Most Americans don't worry about having to feed and house government soldiers, so it doesn't seem that the Third Amendment is significant to present-day society. Some observers say that it's obsolete and no longer needed in the Bill of Rights.
No Soldier shall, in time of peace be quartered in any house, without the consent of the Owner, nor in time of war, but in a manner to be prescribed by law.
Yes, the Third Amendment doesn't have as many court challenges as the First and Second Amendments do, but that isn't the test of relevancy. The amendment defines wider American values.
This amendment does remain a crucial part of the Bill of Rights, because of the key principles at stake.
Your home is your castle, says the Third Amendment
Quartering of troops is no longer an issue for Americans, but the privacy of their homes from government intrusion certainly is. Your home is your most important physical possession. The Third Amendment establishes the larger principle that civilian authority supersedes military authority. There are places the government may not go.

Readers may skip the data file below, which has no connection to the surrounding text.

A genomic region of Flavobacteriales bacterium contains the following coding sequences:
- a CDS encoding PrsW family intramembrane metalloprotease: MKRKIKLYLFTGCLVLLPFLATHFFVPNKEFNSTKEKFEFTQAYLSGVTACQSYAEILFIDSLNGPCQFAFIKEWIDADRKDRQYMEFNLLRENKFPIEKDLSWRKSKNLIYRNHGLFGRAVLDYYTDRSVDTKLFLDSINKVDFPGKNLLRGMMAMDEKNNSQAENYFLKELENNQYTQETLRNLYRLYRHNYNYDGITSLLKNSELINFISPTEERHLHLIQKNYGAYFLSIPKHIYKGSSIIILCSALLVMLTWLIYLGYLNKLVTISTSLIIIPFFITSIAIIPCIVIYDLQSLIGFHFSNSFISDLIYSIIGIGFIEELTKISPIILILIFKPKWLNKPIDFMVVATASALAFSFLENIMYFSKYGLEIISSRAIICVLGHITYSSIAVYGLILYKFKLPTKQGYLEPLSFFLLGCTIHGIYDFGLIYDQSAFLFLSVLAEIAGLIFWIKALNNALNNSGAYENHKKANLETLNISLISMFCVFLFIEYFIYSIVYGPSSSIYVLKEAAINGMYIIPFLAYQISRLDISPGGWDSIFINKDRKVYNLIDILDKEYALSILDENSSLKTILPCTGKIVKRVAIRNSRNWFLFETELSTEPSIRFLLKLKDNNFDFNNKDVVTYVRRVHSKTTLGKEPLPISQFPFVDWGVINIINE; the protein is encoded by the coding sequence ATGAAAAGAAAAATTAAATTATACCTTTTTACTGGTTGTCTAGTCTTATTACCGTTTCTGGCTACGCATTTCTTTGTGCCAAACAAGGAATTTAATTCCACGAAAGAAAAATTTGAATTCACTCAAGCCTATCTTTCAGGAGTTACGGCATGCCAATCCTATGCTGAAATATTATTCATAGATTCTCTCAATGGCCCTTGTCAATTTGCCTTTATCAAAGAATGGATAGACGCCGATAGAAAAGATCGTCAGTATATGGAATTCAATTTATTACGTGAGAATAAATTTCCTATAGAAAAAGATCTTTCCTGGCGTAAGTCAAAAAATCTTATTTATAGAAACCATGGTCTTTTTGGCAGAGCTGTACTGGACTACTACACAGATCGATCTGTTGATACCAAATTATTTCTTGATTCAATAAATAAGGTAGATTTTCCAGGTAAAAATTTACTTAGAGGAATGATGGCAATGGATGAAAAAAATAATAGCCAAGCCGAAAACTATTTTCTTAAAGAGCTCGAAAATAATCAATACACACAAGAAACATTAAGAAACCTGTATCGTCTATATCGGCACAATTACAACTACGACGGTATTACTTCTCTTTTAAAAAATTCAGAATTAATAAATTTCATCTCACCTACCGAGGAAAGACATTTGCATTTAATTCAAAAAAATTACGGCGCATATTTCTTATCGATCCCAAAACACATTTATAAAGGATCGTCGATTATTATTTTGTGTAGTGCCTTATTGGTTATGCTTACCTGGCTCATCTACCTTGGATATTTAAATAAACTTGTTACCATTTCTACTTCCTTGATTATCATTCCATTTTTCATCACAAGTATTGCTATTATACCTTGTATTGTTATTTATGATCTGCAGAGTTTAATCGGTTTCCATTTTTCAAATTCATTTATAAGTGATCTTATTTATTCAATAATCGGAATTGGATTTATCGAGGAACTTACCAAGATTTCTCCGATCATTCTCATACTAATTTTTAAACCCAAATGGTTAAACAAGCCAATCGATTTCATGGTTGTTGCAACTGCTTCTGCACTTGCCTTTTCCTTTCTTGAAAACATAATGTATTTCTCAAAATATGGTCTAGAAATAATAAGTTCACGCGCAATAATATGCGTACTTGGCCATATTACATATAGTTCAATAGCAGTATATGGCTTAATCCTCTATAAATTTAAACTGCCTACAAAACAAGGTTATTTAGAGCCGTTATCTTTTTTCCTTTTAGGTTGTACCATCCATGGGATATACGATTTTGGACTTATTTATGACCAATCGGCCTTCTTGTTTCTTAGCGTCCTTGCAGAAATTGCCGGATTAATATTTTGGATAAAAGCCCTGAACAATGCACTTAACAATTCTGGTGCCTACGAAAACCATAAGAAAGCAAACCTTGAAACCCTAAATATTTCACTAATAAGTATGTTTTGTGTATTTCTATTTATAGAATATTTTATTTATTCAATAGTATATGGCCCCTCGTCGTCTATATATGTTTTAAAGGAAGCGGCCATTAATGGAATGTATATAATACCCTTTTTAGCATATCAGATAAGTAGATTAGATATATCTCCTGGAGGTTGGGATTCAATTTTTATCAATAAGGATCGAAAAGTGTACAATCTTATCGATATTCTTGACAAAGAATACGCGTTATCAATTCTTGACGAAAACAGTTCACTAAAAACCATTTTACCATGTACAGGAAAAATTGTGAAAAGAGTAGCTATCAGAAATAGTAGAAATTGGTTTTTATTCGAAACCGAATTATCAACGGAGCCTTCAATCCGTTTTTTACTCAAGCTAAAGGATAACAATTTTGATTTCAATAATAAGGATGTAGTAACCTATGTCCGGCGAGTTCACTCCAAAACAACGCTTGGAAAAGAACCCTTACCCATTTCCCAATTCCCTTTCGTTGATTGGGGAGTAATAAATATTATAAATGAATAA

And that remains relevant to all Americans.
The Third Amendment and martial law
The post 9-11 world has blurred the line between police and the military. Police officers now resemble the 2014 movie character RoboCop. And mass shootings at malls, schools, churches and concerts have meant that local police must be ready at all times. Add natural disasters and hurricanes such as Katrina and Harvey, and we must ponder: During a crisis, could the president and FEMA declare martial law?
Can Americans reconcile their need for security in a dangerous world with a vigilance for the protections of the Bill of Rights?
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